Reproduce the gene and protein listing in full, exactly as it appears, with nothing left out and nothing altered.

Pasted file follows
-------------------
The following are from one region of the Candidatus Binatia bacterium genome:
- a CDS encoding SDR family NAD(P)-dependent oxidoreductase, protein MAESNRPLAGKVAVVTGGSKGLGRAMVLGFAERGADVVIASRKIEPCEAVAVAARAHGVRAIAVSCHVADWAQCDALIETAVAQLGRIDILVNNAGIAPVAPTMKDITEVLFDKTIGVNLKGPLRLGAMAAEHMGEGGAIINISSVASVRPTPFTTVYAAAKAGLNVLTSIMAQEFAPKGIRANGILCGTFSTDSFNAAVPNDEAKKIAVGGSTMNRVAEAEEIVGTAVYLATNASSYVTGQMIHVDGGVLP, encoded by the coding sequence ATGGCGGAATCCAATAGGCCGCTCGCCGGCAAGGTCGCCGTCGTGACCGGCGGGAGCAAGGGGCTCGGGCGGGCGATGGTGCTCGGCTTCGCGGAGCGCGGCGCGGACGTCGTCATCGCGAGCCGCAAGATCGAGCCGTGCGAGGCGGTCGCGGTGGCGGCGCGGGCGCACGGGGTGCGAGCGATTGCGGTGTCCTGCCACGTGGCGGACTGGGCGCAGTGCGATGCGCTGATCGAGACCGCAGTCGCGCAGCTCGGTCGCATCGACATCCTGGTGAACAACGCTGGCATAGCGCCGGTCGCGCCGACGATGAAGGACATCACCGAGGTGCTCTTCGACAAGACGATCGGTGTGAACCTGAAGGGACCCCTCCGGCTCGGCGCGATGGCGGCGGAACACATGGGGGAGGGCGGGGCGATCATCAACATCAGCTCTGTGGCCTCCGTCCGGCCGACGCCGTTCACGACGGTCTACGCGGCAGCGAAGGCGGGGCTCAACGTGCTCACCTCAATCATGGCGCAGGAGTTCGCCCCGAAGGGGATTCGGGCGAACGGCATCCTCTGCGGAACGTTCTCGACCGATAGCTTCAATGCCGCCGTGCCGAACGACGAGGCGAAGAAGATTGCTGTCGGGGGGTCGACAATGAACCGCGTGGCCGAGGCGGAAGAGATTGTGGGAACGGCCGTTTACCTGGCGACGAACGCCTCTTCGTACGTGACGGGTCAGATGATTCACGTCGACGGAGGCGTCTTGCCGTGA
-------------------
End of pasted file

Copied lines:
The following are from one region of the Candidatus Binatia bacterium genome:
- a CDS encoding SDR family NAD(P)-dependent oxidoreductase, protein MAESNRPLAGKVAVVTGGSKGLGRAMVLGFAERGADVVIASRKIEPCEAVAVAARAHGVRAIAVSCHVADWAQCDALIETAVAQLGRIDILVNNAGIAPVAPTMKDITEVLFDKTIGVNLKGPLRLGAMAAEHMGEGGAIINISSVASVRPTPFTTVYAAAKAGLNVLTSIMAQEFAPKGIRANGILCGTFSTDSFNAAVPNDEAKKIAVGGSTMNRVAEAEEIVGTAVYLATNASSYVTGQMIHVDGGVLP, encoded by the coding sequence ATGGCGGAATCCAATAGGCCGCTCGCCGGCAAGGTCGCCGTCGTGACCGGCGGGAGCAAGGGGCTCGGGCGGGCGATGGTGCTCGGCTTCGCGGAGCGCGGCGCGGACGTCGTCATCGCGAGCCGCAAGATCGAGCCGTGCGAGGCGGTCGCGGTGGCGGCGCGGGCGCACGGGGTGCGAGCGATTGCGGTGTCCTGCCACGTGGCGGACTGGGCGCAGTGCGATGCGCTGATCGAGACCGCAGTCGCGCAGCTCGGTCGCATCGACATCCTGGTGAACAACGCTGGCATAGCGCCGGTCGCGCCGACGATGAAGGACATCACCGAGGTGCTCTTCGACAAGACGATCGGTGTGAACCTGAAGGGACCCCTCCGGCTCGGCGCGATGGCGGCGGAACACATGGGGGAGGGCGGGGCGATCATCAACATCAGCTCTGTGGCCTCCGTCCGGCCGACGCCGTTCACGACGGTCTACGCGGCAGCGAAGGCGGGGCTCAACGTGCTCACCTCAATCATGGCGCAGGAGTTCGCCCCGAAGGGGATTCGGGCGAACGGCATCCTCTGCGGAACGTTCTCGACCGATAGCTTCAATGCCGCCGTGCCGAACGACGAGGCGAAGAAGATTGCTGTCGGGGGGTCGACAATGAACCGCGTGGCCGAGGCGGAAGAGATTGTGGGAACGGCCGTTTACCTGGCGACGAACGCCTCTTCGTACGTGACGGGTCAGATGATTCACGTCGACGGAGGCGTCTTGCCGTGA